The “do it yourself” (DIY) attitude is one of IT professionals’ core strengths. After all, so much problem-solving and innovation in IT comes out of tinkering, testing, trying and the associated tribulations and triumphs. If IT pros can export one trait to the rest of the organization, it will be to help inculcate a DIY posture in all of us.
As a beneficiary of IT’s work, I find myself too willing to accept the pampering I have gotten and still get from the various IT departments I’ve had the pleasure of partnering with over the last 15 years. I’ve been told I’m on the lucky side, that not all IT departments are as responsive and creative as the ones I’ve worked with.
That said, I believe when IT is at its best, it's because IT pros in progressive IT departments try many options before even considering giving up and don’t take a rote view of solution finding. After all, DIY is really about the art and science of IT, not just the science.
In his book “Tinkering,” Curt Gabrielson quotes his mentor as saying, “There is no substitute for hands-on fooling around with real stuff.” To me, that is what great IT departments do: They fool around enough to get a feel for what works and what doesn’t and then they apply that deep context to the customer situation.
This notion has some obvious implications, including the idea that many of the problems we have with IT are not silicon problems but carbon problems. In other words, our rage against the machine is often misplaced; if we feel rage it should be against those who do not either wish to tinker and create or more importantly, those who disapprove of the DIY attitude. They are the ones that drag the organization down and put it in an inertial frame.
[Read why it's time to stamp out the stereotype of IT pros as power mongers in "Debunking The IT Control Freak Myth."]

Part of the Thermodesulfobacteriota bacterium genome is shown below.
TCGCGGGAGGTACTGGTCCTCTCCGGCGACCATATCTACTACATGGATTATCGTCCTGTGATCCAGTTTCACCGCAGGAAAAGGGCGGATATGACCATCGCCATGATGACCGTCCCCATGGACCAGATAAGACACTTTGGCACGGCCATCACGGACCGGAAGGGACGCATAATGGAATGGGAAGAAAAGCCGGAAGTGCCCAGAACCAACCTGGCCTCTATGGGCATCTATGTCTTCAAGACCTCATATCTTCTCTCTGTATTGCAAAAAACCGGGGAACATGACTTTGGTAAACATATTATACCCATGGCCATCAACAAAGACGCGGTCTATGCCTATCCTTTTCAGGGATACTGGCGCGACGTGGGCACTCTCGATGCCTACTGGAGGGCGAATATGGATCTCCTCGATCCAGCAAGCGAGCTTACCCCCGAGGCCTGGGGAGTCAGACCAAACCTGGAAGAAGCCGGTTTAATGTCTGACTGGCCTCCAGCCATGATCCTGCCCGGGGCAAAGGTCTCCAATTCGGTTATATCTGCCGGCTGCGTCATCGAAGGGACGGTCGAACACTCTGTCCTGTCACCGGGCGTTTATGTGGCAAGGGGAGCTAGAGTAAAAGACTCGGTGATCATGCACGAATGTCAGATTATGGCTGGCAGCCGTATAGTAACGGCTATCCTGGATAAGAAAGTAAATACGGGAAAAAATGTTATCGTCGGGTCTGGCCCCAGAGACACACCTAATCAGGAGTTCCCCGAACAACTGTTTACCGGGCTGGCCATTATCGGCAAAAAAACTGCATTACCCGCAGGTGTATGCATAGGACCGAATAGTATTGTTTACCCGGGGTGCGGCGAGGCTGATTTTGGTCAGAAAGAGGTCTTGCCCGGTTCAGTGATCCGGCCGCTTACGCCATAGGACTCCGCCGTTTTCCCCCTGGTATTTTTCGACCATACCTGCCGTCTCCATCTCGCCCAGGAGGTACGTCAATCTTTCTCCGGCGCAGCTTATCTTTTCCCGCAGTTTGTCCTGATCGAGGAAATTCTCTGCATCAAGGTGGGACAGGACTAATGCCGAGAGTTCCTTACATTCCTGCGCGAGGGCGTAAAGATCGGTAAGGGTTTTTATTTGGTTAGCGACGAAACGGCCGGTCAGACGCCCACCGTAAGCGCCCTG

Many lay blame on non-responsive IT departments for this and for those of you who don’t have real partners in IT, I am truly sorry. My experience suggests that great IT departments not only exist but can be created by a collective push for culture change, in which we give IT professionals autonomy and space to tinker, learn, grow, and experiment.
From my experience, a congenitally recalcitrant person in IT is rare (though they exist); instead, we find that the carbon problem we discussed is often really a problem of hierarchy, in which a far-removed boss governs by playbook. In these scenarios, the DIY spirit dissolves while fear and loathing set in. And so the spiral begins and the race to the bottom is ensured.
My own profession, marketing, could benefit a great deal with more experimentation and less fear of failure. Put differently, instead of following formulas and finding specialists for everything, some of us need to adopt the DIY attitude and embrace the process of marketing versus simply reveling at the outcome. I consider myself guilty as charged.
But I know that I can talk to my IT friends to learn how to make the necessary changes to embrace the DIY culture.